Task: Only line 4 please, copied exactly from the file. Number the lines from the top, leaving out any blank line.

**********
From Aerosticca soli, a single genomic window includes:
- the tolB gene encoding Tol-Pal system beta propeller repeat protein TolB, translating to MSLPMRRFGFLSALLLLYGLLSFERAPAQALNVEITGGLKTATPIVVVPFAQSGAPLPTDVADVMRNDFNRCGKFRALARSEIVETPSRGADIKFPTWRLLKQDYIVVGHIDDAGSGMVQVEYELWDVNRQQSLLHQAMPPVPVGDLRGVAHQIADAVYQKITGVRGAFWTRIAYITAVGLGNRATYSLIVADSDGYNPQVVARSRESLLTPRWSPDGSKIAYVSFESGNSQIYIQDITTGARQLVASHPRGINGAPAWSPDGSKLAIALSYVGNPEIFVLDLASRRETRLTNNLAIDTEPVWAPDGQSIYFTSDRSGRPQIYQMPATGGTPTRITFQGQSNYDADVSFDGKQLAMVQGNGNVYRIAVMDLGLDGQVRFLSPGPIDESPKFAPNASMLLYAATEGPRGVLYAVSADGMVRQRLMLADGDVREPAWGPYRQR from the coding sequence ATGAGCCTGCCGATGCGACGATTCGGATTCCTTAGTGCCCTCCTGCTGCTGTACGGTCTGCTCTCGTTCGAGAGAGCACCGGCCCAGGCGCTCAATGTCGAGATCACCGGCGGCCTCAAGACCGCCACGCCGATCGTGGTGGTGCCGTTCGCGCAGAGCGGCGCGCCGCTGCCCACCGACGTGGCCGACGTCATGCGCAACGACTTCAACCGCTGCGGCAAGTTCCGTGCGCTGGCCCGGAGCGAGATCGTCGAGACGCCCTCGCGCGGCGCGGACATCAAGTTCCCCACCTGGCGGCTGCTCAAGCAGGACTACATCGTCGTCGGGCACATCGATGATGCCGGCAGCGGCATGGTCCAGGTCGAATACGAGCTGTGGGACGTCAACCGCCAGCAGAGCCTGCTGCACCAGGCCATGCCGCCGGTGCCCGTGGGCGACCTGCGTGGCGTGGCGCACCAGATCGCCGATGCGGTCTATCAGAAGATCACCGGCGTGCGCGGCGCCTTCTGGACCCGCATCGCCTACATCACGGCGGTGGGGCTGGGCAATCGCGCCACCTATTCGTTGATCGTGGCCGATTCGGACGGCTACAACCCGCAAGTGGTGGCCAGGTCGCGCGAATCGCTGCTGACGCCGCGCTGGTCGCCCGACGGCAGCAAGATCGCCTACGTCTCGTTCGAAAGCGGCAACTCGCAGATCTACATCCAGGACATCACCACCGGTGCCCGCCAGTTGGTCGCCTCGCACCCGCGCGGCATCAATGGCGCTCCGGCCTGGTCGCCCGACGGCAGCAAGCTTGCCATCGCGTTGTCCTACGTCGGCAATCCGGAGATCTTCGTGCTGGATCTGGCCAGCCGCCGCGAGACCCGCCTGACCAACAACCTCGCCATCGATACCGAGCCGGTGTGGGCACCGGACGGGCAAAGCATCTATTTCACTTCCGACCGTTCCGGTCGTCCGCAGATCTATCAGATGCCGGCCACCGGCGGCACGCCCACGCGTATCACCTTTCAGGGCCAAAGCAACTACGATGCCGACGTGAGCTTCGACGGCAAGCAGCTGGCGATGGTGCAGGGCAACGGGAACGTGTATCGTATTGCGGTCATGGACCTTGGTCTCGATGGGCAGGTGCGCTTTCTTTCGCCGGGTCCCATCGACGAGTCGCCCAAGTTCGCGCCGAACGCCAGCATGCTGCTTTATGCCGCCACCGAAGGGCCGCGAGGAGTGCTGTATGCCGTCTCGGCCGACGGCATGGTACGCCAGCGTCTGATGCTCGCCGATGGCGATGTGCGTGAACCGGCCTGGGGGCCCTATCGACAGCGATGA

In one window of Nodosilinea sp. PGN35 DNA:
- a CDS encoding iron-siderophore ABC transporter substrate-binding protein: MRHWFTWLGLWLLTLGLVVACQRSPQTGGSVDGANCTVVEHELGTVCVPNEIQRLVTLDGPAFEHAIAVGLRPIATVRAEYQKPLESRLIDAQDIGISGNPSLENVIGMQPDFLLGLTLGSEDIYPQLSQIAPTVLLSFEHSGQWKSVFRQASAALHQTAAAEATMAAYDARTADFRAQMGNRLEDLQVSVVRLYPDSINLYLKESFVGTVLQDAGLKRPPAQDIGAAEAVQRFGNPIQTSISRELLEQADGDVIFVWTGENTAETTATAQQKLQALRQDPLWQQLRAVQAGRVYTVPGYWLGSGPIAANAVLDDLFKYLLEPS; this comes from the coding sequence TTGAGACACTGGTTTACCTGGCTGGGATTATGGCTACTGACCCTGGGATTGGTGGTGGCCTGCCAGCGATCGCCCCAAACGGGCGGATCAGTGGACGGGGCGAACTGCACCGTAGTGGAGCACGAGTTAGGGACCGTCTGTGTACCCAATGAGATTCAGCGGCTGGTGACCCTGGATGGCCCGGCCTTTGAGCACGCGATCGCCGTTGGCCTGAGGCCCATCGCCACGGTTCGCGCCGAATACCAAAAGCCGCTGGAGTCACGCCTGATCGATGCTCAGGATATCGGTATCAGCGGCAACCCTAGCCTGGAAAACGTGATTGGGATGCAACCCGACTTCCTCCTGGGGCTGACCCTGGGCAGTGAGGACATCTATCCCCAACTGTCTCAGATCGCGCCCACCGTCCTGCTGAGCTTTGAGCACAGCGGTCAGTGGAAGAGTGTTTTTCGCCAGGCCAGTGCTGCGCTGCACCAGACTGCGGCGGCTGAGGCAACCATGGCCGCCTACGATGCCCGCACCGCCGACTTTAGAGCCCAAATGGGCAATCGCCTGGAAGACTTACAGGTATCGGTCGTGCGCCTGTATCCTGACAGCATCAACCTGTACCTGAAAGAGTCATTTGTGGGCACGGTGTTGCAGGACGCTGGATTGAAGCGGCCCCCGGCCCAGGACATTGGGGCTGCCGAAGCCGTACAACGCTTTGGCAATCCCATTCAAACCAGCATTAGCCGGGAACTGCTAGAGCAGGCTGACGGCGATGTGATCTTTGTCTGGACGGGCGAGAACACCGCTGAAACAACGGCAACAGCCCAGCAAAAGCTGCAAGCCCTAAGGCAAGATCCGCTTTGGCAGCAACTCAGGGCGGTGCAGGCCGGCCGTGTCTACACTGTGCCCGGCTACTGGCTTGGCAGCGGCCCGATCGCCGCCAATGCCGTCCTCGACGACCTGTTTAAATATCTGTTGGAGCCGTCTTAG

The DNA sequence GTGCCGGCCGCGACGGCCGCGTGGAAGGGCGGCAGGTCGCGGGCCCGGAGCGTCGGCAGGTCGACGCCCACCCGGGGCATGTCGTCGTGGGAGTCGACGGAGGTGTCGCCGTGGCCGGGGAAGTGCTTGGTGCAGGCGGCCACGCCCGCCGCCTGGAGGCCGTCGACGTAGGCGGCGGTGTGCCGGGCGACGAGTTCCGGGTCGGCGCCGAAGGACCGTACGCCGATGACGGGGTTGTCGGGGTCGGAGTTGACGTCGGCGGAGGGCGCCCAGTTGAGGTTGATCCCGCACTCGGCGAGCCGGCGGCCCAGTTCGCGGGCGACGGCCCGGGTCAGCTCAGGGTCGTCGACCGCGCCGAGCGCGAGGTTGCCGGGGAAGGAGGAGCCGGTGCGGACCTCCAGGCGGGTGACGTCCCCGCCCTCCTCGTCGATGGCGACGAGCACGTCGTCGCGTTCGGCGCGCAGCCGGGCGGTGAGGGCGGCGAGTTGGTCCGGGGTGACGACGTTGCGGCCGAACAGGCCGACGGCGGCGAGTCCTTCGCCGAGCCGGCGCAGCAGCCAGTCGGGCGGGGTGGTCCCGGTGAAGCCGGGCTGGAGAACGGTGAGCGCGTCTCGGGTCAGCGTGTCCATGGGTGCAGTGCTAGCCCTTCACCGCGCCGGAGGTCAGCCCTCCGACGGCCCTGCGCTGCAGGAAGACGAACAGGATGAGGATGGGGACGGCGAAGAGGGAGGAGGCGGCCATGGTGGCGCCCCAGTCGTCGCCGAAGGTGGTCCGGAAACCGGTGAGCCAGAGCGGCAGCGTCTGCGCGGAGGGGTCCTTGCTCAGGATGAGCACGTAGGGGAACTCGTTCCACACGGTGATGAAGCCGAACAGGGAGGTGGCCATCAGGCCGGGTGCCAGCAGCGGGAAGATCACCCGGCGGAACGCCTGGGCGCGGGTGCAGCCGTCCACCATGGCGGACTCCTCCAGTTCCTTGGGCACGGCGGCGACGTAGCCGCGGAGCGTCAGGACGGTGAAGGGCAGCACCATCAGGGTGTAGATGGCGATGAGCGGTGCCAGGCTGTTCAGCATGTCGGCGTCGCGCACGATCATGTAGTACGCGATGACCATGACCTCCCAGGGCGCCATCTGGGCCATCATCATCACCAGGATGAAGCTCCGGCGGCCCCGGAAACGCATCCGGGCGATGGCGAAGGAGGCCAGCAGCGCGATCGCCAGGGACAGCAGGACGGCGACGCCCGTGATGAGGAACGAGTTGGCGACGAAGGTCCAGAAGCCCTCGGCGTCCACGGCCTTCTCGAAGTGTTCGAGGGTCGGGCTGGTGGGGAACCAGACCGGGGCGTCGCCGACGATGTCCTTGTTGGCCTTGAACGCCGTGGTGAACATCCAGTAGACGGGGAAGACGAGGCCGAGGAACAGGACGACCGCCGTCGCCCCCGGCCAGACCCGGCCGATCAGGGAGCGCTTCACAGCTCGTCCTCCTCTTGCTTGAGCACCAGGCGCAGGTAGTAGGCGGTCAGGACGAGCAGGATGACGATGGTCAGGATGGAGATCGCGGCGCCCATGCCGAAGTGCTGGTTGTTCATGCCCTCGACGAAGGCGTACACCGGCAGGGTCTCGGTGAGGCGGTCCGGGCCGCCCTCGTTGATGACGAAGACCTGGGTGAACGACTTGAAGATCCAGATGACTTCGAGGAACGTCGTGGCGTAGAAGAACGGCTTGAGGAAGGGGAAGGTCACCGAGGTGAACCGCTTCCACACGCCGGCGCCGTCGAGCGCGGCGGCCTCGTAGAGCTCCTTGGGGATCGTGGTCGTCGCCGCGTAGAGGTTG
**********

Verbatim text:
- a CDS encoding iron-siderophore ABC transporter substrate-binding protein: MRHWFTWLGLWLLTLGLVVACQRSPQTGGSVDGANCTVVEHELGTVCVPNEIQRLVTLDGPAFEHAIAVGLRPIATVRAEYQKPLESRLIDAQDIGISGNPSLENVIGMQPDFLLGLTLGSEDIYPQLSQIAPTVLLSFEHSGQWKSVFRQASAALHQTAAAEATMAAYDARTADFRAQMGNRLEDLQVSVVRLYPDSINLYLKESFVGTVLQDAGLKRPPAQDIGAAEAVQRFGNPIQTSISRELLEQADGDVIFVWTGENTAETTATAQQKLQALRQDPLWQQLRAVQAGRVYTVPGYWLGSGPIAANAVLDDLFKYLLEPS; this comes from the coding sequence TTGAGACACTGGTTTACCTGGCTGGGATTATGGCTACTGACCCTGGGATTGGTGGTGGCCTGCCAGCGATCGCCCCAAACGGGCGGATCAGTGGACGGGGCGAACTGCACCGTAGTGGAGCACGAGTTAGGGACCGTCTGTGTACCCAATGAGATTCAGCGGCTGGTGACCCTGGATGGCCCGGCCTTTGAGCACGCGATCGCCGTTGGCCTGAGGCCCATCGCCACGGTTCGCGCCGAATACCAAAAGCCGCTGGAGTCACGCCTGATCGATGCTCAGGATATCGGTATCAGCGGCAACCCTAGCCTGGAAAACGTGATTGGGATGCAACCCGACTTCCTCCTGGGGCTGACCCTGGGCAGTGAGGACATCTATCCCCAACTGTCTCAGATCGCGCCCACCGTCCTGCTGAGCTTTGAGCACAGCGGTCAGTGGAAGAGTGTTTTTCGCCAGGCCAGTGCTGCGCTGCACCAGACTGCGGCGGCTGAGGCAACCATGGCCGCCTACGATGCCCGCACCGCCGACTTTAGAGCCCAAATGGGCAATCGCCTGGAAGACTTACAGGTATCGGTCGTGCGCCTGTATCCTGACAGCATCAACCTGTACCTGAAAGAGTCATTTGTGGGCACGGTGTTGCAGGACGCTGGATTGAAGCGGCCCCCGGCCCAGGACATTGGGGCTGCCGAAGCCGTACAACGCTTTGGCAATCCCATTCAAACCAGCATTAGCCGGGAACTGCTAGAGCAGGCTGACGGCGATGTGATCTTTGTCTGGACGGGCGAGAACACCGCTGAAACAACGGCAACAGCCCAGCAAAAGCTGCAAGCCCTAAGGCAAGATCCGCTTTGGCAGCAACTCAGGGCGGTGCAGGCCGGCCGTGTCTACACTGTGCCCGGCTACTGGCTTGGCAGCGGCCCGATCGCCGCCAATGCCGTCCTCGACGACCTGTTTAAATATCTGTTGGAGCCGTCTTAG